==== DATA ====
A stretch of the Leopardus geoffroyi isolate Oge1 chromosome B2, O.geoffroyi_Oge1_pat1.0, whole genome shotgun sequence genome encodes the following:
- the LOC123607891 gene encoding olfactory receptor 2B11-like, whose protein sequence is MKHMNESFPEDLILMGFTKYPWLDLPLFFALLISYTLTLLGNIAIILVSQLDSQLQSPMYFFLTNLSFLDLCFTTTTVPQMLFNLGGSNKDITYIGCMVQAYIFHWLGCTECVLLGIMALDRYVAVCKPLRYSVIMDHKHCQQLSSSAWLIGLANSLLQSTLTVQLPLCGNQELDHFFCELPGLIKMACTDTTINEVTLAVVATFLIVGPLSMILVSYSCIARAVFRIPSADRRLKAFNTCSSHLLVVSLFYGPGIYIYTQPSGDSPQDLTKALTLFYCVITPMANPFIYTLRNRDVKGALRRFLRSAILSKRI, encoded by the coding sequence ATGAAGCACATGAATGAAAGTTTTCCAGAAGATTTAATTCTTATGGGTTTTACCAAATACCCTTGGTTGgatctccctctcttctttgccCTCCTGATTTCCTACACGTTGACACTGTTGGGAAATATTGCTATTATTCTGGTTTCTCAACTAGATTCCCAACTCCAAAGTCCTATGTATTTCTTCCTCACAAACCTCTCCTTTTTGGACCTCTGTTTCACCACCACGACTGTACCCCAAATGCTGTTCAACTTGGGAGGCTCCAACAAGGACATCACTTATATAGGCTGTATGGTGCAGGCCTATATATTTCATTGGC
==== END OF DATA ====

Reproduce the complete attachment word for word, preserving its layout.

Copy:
A stretch of the Leopardus geoffroyi isolate Oge1 chromosome B2, O.geoffroyi_Oge1_pat1.0, whole genome shotgun sequence genome encodes the following:
- the LOC123607891 gene encoding olfactory receptor 2B11-like, whose protein sequence is MKHMNESFPEDLILMGFTKYPWLDLPLFFALLISYTLTLLGNIAIILVSQLDSQLQSPMYFFLTNLSFLDLCFTTTTVPQMLFNLGGSNKDITYIGCMVQAYIFHWLGCTECVLLGIMALDRYVAVCKPLRYSVIMDHKHCQQLSSSAWLIGLANSLLQSTLTVQLPLCGNQELDHFFCELPGLIKMACTDTTINEVTLAVVATFLIVGPLSMILVSYSCIARAVFRIPSADRRLKAFNTCSSHLLVVSLFYGPGIYIYTQPSGDSPQDLTKALTLFYCVITPMANPFIYTLRNRDVKGALRRFLRSAILSKRI, encoded by the coding sequence ATGAAGCACATGAATGAAAGTTTTCCAGAAGATTTAATTCTTATGGGTTTTACCAAATACCCTTGGTTGgatctccctctcttctttgccCTCCTGATTTCCTACACGTTGACACTGTTGGGAAATATTGCTATTATTCTGGTTTCTCAACTAGATTCCCAACTCCAAAGTCCTATGTATTTCTTCCTCACAAACCTCTCCTTTTTGGACCTCTGTTTCACCACCACGACTGTACCCCAAATGCTGTTCAACTTGGGAGGCTCCAACAAGGACATCACTTATATAGGCTGTATGGTGCAGGCCTATATATTTCATTGGC